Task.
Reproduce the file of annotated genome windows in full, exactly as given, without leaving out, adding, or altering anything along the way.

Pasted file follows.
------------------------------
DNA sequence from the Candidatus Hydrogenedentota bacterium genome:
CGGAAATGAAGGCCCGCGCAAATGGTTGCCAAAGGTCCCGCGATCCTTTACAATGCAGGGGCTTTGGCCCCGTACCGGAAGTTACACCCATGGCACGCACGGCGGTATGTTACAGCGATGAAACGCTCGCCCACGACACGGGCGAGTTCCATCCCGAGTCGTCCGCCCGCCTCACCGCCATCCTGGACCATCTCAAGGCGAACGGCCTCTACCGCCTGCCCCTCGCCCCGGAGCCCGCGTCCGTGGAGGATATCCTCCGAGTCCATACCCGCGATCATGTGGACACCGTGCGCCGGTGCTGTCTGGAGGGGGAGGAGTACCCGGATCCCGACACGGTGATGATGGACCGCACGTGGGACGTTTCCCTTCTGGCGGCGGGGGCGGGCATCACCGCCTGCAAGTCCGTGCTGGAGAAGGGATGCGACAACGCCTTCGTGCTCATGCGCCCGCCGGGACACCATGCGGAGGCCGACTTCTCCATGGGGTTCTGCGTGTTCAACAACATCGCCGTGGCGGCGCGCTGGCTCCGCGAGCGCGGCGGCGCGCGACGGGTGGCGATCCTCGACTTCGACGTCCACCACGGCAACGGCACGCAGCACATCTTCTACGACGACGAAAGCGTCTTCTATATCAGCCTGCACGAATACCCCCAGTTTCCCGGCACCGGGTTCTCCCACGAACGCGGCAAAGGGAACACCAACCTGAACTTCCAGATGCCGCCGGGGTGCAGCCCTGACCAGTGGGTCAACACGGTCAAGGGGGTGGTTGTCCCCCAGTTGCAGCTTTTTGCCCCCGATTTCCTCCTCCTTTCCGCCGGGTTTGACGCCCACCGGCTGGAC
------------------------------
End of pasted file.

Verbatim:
DNA sequence from the Candidatus Hydrogenedentota bacterium genome:
CGGAAATGAAGGCCCGCGCAAATGGTTGCCAAAGGTCCCGCGATCCTTTACAATGCAGGGGCTTTGGCCCCGTACCGGAAGTTACACCCATGGCACGCACGGCGGTATGTTACAGCGATGAAACGCTCGCCCACGACACGGGCGAGTTCCATCCCGAGTCGTCCGCCCGCCTCACCGCCATCCTGGACCATCTCAAGGCGAACGGCCTCTACCGCCTGCCCCTCGCCCCGGAGCCCGCGTCCGTGGAGGATATCCTCCGAGTCCATACCCGCGATCATGTGGACACCGTGCGCCGGTGCTGTCTGGAGGGGGAGGAGTACCCGGATCCCGACACGGTGATGATGGACCGCACGTGGGACGTTTCCCTTCTGGCGGCGGGGGCGGGCATCACCGCCTGCAAGTCCGTGCTGGAGAAGGGATGCGACAACGCCTTCGTGCTCATGCGCCCGCCGGGACACCATGCGGAGGCCGACTTCTCCATGGGGTTCTGCGTGTTCAACAACATCGCCGTGGCGGCGCGCTGGCTCCGCGAGCGCGGCGGCGCGCGACGGGTGGCGATCCTCGACTTCGACGTCCACCACGGCAACGGCACGCAGCACATCTTCTACGACGACGAAAGCGTCTTCTATATCAGCCTGCACGAATACCCCCAGTTTCCCGGCACCGGGTTCTCCCACGAACGCGGCAAAGGGAACACCAACCTGAACTTCCAGATGCCGCCGGGGTGCAGCCCTGACCAGTGGGTCAACACGGTCAAGGGGGTGGTTGTCCCCCAGTTGCAGCTTTTTGCCCCCGATTTCCTCCTCCTTTCCGCCGGGTTTGACGCCCACCGGCTGGAC